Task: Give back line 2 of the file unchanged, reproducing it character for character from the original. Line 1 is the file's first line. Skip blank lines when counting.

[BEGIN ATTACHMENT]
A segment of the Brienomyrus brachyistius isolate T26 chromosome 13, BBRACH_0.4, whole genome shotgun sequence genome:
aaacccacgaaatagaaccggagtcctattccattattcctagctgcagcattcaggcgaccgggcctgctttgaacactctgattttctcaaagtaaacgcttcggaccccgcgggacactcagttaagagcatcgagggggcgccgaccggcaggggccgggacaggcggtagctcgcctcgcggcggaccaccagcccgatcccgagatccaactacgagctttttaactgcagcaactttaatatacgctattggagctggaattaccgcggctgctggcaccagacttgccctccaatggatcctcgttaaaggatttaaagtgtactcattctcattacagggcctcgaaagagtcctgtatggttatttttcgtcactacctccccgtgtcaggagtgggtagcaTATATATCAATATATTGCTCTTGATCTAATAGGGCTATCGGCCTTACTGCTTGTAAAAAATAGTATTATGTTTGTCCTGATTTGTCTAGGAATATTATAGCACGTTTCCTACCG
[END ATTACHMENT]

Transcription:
aaacccacgaaatagaaccggagtcctattccattattcctagctgcagcattcaggcgaccgggcctgctttgaacactctgattttctcaaagtaaacgcttcggaccccgcgggacactcagttaagagcatcgagggggcgccgaccggcaggggccgggacaggcggtagctcgcctcgcggcggaccaccagcccgatcccgagatccaactacgagctttttaactgcagcaactttaatatacgctattggagctggaattaccgcggctgctggcaccagacttgccctccaatggatcctcgttaaaggatttaaagtgtactcattctcattacagggcctcgaaagagtcctgtatggttatttttcgtcactacctccccgtgtcaggagtgggtagcaTATATATCAATATATTGCTCTTGATCTAATAGGGCTATCGGCCTTACTGCTTGTAAAAAATAGTATTATGTTTGTCCTGATTTGTCTAGGAATATTATAGCACGTTTCCTACCG